Working in the Not for Profit sector also allows me to use my business development skills, It allows me to be entrepreneurial, strategic and the scope to tackle the big questions, the big social issues.

You know that the work you do can have a definite impact on the people you serve. We’re lucky in this sector because we meet fantastic people all the time. We get to see the result of our work through the people we meet.

I understand it’s going to be a slightly different year for your organisation and that you’ve got some plans to shake things up a bit. Can you shed any light on that?

Over the last 12 months we’ve gone through a process of re-evaluation and worked on where we want to be as an organisation, how to remain relevant and sustainable, how we want to position ourselves and the messages we want to put out there about bowel disease.

One of the problems with Not for Profit management is maintaining sustainable funding. As a board, we looked at the issues and options and came up with a strategy to develop a social enterprise that is completely different to what currently exists and will also have a game-changing impact on the way people look at gut health.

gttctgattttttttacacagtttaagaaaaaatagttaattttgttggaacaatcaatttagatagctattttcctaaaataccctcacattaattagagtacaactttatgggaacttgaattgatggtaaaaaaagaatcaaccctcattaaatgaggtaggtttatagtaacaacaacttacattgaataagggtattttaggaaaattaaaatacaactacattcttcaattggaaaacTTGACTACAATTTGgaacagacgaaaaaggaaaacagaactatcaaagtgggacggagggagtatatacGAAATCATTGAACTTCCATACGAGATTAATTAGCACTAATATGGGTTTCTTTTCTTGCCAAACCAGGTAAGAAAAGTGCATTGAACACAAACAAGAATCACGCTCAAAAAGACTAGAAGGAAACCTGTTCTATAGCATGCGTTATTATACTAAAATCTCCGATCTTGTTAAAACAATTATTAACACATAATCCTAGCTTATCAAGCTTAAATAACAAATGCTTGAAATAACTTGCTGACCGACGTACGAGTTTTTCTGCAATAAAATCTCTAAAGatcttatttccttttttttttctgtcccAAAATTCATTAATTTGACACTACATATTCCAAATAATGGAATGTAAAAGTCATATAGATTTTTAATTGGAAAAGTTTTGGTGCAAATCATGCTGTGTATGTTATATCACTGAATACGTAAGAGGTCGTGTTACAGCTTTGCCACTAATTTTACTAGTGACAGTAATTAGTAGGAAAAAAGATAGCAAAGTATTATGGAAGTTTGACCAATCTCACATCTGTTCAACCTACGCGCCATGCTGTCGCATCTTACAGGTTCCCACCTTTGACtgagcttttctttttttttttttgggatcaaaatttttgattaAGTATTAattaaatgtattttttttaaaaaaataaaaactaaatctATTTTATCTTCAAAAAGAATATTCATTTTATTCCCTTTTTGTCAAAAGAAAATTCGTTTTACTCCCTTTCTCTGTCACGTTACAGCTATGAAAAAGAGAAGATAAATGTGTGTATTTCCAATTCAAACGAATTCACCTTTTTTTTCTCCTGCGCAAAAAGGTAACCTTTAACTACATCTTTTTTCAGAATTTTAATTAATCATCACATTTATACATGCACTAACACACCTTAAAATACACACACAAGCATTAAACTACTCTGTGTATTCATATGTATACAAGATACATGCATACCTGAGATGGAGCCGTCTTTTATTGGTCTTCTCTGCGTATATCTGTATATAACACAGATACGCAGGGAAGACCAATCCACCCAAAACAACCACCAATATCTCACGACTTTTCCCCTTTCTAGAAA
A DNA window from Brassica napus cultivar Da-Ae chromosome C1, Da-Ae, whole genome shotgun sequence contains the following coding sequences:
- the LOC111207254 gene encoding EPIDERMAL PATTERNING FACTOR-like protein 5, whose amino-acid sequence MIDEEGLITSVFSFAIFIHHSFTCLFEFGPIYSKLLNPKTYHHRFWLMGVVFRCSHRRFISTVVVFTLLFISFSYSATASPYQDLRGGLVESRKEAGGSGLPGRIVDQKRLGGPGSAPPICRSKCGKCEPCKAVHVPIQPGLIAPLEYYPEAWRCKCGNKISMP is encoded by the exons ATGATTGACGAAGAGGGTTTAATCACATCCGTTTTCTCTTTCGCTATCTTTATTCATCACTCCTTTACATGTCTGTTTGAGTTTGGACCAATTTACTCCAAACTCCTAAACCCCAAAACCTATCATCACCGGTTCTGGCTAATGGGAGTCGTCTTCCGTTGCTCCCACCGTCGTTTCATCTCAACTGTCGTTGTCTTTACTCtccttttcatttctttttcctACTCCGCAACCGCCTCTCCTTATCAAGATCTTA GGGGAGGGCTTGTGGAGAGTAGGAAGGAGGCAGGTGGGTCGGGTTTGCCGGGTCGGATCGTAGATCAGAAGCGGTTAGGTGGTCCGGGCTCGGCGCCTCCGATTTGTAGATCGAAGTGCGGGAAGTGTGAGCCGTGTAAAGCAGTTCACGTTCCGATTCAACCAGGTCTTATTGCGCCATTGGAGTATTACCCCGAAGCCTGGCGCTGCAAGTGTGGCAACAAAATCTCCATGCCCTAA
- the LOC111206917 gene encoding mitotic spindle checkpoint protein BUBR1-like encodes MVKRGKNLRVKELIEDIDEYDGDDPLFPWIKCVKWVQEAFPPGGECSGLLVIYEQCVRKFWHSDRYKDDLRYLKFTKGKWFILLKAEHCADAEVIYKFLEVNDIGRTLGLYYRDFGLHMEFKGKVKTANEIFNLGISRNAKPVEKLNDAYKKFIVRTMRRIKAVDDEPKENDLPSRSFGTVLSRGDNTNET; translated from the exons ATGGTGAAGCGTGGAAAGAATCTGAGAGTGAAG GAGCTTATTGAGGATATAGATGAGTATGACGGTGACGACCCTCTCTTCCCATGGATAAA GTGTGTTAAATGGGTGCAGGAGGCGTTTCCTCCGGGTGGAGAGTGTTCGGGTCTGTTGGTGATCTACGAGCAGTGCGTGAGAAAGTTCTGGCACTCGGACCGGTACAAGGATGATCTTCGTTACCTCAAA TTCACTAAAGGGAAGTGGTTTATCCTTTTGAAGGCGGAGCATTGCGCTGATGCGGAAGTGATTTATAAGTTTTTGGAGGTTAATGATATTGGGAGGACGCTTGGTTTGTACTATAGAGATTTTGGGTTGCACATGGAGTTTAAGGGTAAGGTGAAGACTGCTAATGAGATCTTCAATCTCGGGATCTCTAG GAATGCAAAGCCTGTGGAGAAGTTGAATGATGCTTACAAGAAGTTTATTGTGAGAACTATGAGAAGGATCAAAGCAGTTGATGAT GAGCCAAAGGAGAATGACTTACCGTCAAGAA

To achieve this, we’ve had to restructure the organisation. We had to look at the skills that we have available and make sure that we have the right skills to take the organisation forward.

I guess one of the issues is that Crohn's disease might not be one of the illnesses that everyone thinks of. For lack of a better word, it’s not a “sexy” disease. How do you overcome that?

That is one of our biggest challenges and is one of the reasons  why we’re branching out into the social enterprise that we’re looking at.

We don’t intend to make bowel disease a sexy disease, but we do intend to normalise it and take the stigma out of it, allowing people to manage their gut health in a way that if their bowels do misbehave then it’s not such an embarrassing and difficult thing to go to the doctor and address it immediately.